Debilitating drought may have been a major factor in the fractious politics that ended the Maya civilization, according to archaeologists. Maya culture thrived in wet seasons and fell apart when the rains ceased. “It’s an example of a sophisticated civilization failing to adapt successfully to climate change,” said James Baldini, a professor at Durham University in the UK.
This claim is the result of new 2,000-year-old climate records from caves, a “war index” consisting of certain keywords in Mayan rock inscriptions, and archaeological data.
The decline and fall of the Maya is still a great mystery, and the role of climate change–specifically, drought–has been controversial in part because of the lack of data. To remedy this, Baldini and researchers from the U.S., Switzerland, Germany and Belize analyzed stalagmites from a Belizan cave called Yok Balum, which is located a little less than a mile from the Mayan site of Uxbenká. The icicle-like cave growths serve a little like tree rings, containing a record of past climates that can be cross-checked by uranium-thorium dating. Like radiocarbon dating, this method can determine the age of non-organic calcium carbonate material–in this case, cave limestone.
A 22-inch stalagmite from Yok Balum yielded measurements of oxygen isotopes, the research team explains in their paper. These isotopes can be used to reflect rainfall at any given time, falling above the cave and seeping in to form the stalagmite.
By analyzing this spiky protuberance, the team was able to identify broad cycles of wet and dry periods, as well an abrupt drought, in the era of Classic Maya (300 to 1000 C.E.). They argue that growth and expansion of Maya civilization correlates strongly with a wet period spanning several hundred years, archaeologist Douglas Kennett said in a podcast with the journal Science, which publishes the paper today.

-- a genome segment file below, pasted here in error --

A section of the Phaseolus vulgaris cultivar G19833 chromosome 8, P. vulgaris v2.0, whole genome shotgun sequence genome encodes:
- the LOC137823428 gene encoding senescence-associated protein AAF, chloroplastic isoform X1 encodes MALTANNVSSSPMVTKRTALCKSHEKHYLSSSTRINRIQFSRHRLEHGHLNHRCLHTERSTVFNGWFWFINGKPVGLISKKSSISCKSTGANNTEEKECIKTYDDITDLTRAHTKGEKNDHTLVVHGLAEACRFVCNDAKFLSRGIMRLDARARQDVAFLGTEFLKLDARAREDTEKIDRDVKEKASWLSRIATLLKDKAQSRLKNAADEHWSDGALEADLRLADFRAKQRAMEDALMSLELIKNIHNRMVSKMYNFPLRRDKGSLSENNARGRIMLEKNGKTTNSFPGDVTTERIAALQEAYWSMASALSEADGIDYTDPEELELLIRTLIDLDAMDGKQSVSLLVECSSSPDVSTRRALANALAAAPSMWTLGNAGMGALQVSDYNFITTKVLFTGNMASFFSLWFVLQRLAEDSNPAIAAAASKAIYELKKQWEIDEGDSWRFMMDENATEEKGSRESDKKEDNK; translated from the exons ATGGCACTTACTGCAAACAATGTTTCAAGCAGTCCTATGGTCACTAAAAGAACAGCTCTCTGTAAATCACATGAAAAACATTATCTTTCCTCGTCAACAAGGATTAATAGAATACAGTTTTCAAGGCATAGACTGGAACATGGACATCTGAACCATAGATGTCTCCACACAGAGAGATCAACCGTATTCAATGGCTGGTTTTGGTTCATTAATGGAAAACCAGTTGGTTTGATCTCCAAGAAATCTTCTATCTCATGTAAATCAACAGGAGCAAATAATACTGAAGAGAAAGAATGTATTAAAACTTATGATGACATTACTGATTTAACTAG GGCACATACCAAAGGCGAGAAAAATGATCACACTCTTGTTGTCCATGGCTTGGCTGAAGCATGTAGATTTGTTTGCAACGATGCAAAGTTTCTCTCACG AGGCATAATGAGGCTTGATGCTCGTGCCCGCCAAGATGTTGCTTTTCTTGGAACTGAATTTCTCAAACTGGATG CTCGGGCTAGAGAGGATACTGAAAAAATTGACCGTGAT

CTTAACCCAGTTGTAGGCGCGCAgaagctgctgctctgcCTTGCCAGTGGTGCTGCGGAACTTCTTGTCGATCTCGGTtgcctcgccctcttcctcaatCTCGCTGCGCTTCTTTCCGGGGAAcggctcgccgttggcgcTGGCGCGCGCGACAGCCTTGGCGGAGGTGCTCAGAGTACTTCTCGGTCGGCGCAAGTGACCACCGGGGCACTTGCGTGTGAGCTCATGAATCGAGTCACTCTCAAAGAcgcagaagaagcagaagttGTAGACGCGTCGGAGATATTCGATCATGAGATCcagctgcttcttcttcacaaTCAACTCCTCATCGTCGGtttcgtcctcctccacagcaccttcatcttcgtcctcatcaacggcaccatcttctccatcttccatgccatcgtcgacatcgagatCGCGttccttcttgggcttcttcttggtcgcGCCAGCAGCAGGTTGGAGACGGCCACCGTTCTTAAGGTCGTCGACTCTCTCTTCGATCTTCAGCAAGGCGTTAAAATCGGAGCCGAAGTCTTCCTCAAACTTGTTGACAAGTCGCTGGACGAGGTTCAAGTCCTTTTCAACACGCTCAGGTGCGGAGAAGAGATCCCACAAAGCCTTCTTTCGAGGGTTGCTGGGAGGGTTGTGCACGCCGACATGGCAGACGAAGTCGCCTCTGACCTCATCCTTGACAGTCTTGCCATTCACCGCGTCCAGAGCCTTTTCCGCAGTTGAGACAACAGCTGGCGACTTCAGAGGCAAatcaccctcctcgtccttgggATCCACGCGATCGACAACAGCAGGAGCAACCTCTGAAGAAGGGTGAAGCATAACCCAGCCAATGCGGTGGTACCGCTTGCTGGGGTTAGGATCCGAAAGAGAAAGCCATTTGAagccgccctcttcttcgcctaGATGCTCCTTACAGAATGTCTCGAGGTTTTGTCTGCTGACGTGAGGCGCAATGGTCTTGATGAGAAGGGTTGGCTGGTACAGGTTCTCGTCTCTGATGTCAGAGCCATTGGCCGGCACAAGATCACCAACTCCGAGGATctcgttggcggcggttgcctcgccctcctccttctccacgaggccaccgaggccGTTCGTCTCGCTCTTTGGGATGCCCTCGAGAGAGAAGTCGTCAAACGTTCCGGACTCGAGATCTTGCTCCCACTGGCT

“The decline of the Maya actually appeared to correlate with a downturn generally in climate, and climate drying, starting at around AD 660,” he said. “We see an increase in warfare at this time, which we argue in the paper is linked to troubles in their economic system related to decreased productivity of their agricultural system.”
The lack of moisture led to a lack of crops, which led to instability. Between C.E. 800-900, many cities fell. The team analyzed historical records inscribed on well-dated stone monuments to chronicle this collapse.
In this case, climate change is a natural cycle driven by something called the Intertropical Convergence Zone and by the familiar El Niño cycle. In El Niño years, the intertropical zone moves over the Pacific, and moisture in the Maya region decreases, the researchers say. Rainfall amounts impact agricultural productivity for good or ill.
“Many of the best-recorded ruling Maya lineages were founded around 440 to 500 C.E. during [an] interval of anomalously high rainfall,” the authors say. And the opposite is also true. A drying trend started around 160 years later, in 660 C.E., with sporadic drought cycles lasting several decades. The early stages of this dry trend correspond with an increase in warfare among Mayan cities, the authors claim. Drought triggered balkanization and isolation, increased warfare, and generally destabilized Maya society, they say.
Drought is still just one factor, however. Archaeologists and anthropologists can now start studying its impact on the more complex human elements of the fall, Kennett said.
“It clearly played out over several hundred years, and climate plays one role in that decline, we argue,” he said. “We’re looking at climate as one part of a very complex system, and this is one of the foundational data sets for looking at these complex interactions in a much more detailed fashion.”
The next stage is developing more sophisticated models that can reflect how climate influences society, he said.